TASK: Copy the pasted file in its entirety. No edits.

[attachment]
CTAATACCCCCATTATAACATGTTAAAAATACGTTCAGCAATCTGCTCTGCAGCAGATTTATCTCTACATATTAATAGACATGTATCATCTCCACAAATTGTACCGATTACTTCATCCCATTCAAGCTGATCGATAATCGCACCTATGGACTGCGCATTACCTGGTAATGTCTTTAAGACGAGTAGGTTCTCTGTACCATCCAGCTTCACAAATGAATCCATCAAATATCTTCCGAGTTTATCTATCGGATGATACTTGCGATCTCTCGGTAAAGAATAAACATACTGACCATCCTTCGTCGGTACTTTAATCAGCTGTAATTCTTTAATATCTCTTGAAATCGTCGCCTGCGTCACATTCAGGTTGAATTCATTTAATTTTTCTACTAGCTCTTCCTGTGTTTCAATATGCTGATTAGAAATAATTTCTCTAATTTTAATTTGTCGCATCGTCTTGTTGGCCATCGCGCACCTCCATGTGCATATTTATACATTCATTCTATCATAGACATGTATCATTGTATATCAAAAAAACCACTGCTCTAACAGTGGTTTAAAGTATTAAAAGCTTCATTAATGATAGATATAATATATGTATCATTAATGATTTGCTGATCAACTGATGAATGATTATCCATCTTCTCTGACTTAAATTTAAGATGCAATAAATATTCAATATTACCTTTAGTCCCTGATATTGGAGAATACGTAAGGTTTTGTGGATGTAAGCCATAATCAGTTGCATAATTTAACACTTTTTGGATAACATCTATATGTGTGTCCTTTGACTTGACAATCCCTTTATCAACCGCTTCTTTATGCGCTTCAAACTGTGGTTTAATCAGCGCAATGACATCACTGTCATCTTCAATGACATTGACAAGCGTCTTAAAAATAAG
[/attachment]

CTAATACCCCCATTATAACATGTTAAAAATACGTTCAGCAATCTGCTCTGCAGCAGATTTATCTCTACATATTAATAGACATGTATCATCTCCACAAATTGTACCGATTACTTCATCCCATTCAAGCTGATCGATAATCGCACCTATGGACTGCGCATTACCTGGTAATGTCTTTAAGACGAGTAGGTTCTCTGTACCATCCAGCTTCACAAATGAATCCATCAAATATCTTCCGAGTTTATCTATCGGATGATACTTGCGATCTCTCGGTAAAGAATAAACATACTGACCATCCTTCGTCGGTACTTTAATCAGCTGTAATTCTTTAATATCTCTTGAAATCGTCGCCTGCGTCACATTCAGGTTGAATTCATTTAATTTTTCTACTAGCTCTTCCTGTGTTTCAATATGCTGATTAGAAATAATTTCTCTAATTTTAATTTGTCGCATCGTCTTGTTGGCCATCGCGCACCTCCATGTGCATATTTATACATTCATTCTATCATAGACATGTATCATTGTATATCAAAAAAACCACTGCTCTAACAGTGGTTTAAAGTATTAAAAGCTTCATTAATGATAGATATAATATATGTATCATTAATGATTTGCTGATCAACTGATGAATGATTATCCATCTTCTCTGACTTAAATTTAAGATGCAATAAATATTCAATATTACCTTTAGTCCCTGATATTGGAGAATACGTAAGGTTTTGTGGATGTAAGCCATAATCAGTTGCATAATTTAACACTTTTTGGATAACATCTATATGTGTGTCCTTTGACTTGACAATCCCTTTATCAACCGCTTCTTTATGCGCTTCAAACTGTGGTTTAATCAGCGCAATGACATCACTGTCATCTTCAATGACATTGACAAGCGTCTTAAAAATAAG